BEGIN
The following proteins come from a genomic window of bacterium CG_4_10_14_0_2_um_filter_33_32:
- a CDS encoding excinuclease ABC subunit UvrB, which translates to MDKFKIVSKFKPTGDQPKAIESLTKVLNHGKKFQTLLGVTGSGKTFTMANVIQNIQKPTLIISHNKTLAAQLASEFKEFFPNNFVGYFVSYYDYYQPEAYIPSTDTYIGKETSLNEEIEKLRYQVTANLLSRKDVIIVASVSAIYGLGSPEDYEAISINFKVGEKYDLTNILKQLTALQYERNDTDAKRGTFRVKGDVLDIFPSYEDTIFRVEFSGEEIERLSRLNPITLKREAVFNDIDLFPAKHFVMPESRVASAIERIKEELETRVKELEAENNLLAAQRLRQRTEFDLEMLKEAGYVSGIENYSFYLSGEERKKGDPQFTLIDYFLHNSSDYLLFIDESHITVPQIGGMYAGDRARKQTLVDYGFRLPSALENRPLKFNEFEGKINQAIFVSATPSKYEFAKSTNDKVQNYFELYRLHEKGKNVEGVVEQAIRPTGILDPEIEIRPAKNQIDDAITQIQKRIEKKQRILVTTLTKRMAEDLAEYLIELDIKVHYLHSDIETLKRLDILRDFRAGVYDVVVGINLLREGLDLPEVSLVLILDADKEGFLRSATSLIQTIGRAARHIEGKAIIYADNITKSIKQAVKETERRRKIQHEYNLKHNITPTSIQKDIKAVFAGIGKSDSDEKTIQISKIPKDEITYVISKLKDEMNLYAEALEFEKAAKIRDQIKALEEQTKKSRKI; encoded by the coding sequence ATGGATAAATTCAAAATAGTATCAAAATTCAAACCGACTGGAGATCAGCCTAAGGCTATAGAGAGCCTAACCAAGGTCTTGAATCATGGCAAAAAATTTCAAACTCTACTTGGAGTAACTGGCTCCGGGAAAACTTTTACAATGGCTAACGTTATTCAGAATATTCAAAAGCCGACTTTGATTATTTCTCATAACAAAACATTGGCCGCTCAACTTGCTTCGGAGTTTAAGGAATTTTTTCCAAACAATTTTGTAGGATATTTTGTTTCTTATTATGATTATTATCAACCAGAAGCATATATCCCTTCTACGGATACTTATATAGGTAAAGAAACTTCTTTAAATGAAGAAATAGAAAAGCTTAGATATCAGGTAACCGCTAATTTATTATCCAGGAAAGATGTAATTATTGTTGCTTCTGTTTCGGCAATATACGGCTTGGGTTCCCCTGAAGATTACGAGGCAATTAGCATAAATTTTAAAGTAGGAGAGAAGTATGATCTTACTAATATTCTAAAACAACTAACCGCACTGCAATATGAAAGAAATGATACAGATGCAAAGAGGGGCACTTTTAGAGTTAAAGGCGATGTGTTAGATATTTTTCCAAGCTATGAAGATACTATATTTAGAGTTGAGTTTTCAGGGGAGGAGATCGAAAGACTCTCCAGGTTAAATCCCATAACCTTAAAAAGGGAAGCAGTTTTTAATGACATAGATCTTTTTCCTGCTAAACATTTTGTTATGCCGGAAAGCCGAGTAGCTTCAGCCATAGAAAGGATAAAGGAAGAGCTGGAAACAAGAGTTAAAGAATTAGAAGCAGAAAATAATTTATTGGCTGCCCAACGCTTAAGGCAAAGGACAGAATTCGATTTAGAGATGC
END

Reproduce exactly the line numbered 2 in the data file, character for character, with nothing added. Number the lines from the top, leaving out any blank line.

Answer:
- a CDS encoding excinuclease ABC subunit UvrB, which translates to MDKFKIVSKFKPTGDQPKAIESLTKVLNHGKKFQTLLGVTGSGKTFTMANVIQNIQKPTLIISHNKTLAAQLASEFKEFFPNNFVGYFVSYYDYYQPEAYIPSTDTYIGKETSLNEEIEKLRYQVTANLLSRKDVIIVASVSAIYGLGSPEDYEAISINFKVGEKYDLTNILKQLTALQYERNDTDAKRGTFRVKGDVLDIFPSYEDTIFRVEFSGEEIERLSRLNPITLKREAVFNDIDLFPAKHFVMPESRVASAIERIKEELETRVKELEAENNLLAAQRLRQRTEFDLEMLKEAGYVSGIENYSFYLSGEERKKGDPQFTLIDYFLHNSSDYLLFIDESHITVPQIGGMYAGDRARKQTLVDYGFRLPSALENRPLKFNEFEGKINQAIFVSATPSKYEFAKSTNDKVQNYFELYRLHEKGKNVEGVVEQAIRPTGILDPEIEIRPAKNQIDDAITQIQKRIEKKQRILVTTLTKRMAEDLAEYLIELDIKVHYLHSDIETLKRLDILRDFRAGVYDVVVGINLLREGLDLPEVSLVLILDADKEGFLRSATSLIQTIGRAARHIEGKAIIYADNITKSIKQAVKETERRRKIQHEYNLKHNITPTSIQKDIKAVFAGIGKSDSDEKTIQISKIPKDEITYVISKLKDEMNLYAEALEFEKAAKIRDQIKALEEQTKKSRKI; encoded by the coding sequence ATGGATAAATTCAAAATAGTATCAAAATTCAAACCGACTGGAGATCAGCCTAAGGCTATAGAGAGCCTAACCAAGGTCTTGAATCATGGCAAAAAATTTCAAACTCTACTTGGAGTAACTGGCTCCGGGAAAACTTTTACAATGGCTAACGTTATTCAGAATATTCAAAAGCCGACTTTGATTATTTCTCATAACAAAACATTGGCCGCTCAACTTGCTTCGGAGTTTAAGGAATTTTTTCCAAACAATTTTGTAGGATATTTTGTTTCTTATTATGATTATTATCAACCAGAAGCATATATCCCTTCTACGGATACTTATATAGGTAAAGAAACTTCTTTAAATGAAGAAATAGAAAAGCTTAGATATCAGGTAACCGCTAATTTATTATCCAGGAAAGATGTAATTATTGTTGCTTCTGTTTCGGCAATATACGGCTTGGGTTCCCCTGAAGATTACGAGGCAATTAGCATAAATTTTAAAGTAGGAGAGAAGTATGATCTTACTAATATTCTAAAACAACTAACCGCACTGCAATATGAAAGAAATGATACAGATGCAAAGAGGGGCACTTTTAGAGTTAAAGGCGATGTGTTAGATATTTTTCCAAGCTATGAAGATACTATATTTAGAGTTGAGTTTTCAGGGGAGGAGATCGAAAGACTCTCCAGGTTAAATCCCATAACCTTAAAAAGGGAAGCAGTTTTTAATGACATAGATCTTTTTCCTGCTAAACATTTTGTTATGCCGGAAAGCCGAGTAGCTTCAGCCATAGAAAGGATAAAGGAAGAGCTGGAAACAAGAGTTAAAGAATTAGAAGCAGAAAATAATTTATTGGCTGCCCAACGCTTAAGGCAAAGGACAGAATTCGATTTAGAGATGC